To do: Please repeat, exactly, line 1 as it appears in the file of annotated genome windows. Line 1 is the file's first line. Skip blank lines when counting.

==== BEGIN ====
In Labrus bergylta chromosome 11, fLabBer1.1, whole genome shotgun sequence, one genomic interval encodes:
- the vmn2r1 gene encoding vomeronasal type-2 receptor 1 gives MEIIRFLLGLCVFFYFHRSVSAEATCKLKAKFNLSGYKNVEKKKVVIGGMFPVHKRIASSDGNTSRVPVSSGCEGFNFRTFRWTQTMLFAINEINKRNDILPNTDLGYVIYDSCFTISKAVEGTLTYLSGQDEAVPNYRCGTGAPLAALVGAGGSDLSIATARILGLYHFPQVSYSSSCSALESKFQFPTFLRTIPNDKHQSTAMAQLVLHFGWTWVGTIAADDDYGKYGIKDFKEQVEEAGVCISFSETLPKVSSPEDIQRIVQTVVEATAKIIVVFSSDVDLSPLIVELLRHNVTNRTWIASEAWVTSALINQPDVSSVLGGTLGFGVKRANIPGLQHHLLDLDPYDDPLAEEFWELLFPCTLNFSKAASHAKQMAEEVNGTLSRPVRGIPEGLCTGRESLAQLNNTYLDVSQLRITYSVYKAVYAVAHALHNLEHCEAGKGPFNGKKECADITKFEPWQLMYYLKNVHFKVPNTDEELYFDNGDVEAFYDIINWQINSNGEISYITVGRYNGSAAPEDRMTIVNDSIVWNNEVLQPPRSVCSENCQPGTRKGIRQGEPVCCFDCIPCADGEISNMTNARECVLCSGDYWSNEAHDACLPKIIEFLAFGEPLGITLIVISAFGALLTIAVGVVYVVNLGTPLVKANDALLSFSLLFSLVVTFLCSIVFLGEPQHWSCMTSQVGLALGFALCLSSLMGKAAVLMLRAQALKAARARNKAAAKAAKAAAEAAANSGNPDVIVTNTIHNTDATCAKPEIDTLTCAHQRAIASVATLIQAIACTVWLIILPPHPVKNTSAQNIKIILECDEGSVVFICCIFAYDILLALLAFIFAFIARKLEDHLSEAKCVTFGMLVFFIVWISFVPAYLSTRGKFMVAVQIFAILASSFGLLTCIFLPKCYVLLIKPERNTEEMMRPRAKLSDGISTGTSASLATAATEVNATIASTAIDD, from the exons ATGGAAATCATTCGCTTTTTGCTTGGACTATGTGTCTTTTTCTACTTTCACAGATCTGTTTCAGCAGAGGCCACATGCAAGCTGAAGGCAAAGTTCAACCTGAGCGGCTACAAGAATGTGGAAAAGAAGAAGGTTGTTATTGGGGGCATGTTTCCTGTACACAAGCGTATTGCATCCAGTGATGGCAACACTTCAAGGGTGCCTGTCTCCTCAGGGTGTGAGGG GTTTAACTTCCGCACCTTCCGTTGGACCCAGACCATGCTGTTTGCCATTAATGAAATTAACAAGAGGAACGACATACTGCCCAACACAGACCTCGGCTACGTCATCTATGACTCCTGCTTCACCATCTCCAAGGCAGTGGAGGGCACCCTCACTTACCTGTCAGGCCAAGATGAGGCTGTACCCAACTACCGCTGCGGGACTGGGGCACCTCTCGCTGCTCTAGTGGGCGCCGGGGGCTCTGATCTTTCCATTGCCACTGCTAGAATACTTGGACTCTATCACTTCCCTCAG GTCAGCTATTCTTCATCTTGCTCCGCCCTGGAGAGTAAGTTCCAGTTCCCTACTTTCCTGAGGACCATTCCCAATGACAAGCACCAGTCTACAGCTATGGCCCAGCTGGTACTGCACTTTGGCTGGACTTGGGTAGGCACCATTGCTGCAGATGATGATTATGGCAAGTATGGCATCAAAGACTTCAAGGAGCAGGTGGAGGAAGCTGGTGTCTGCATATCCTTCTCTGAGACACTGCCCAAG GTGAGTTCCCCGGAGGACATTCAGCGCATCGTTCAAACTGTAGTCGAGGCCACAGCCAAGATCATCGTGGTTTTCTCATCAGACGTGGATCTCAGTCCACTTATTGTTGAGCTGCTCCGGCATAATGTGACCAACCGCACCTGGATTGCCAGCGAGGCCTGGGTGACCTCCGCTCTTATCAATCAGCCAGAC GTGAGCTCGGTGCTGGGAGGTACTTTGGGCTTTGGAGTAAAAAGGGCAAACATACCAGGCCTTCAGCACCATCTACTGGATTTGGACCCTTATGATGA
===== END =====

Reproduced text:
In Labrus bergylta chromosome 11, fLabBer1.1, whole genome shotgun sequence, one genomic interval encodes: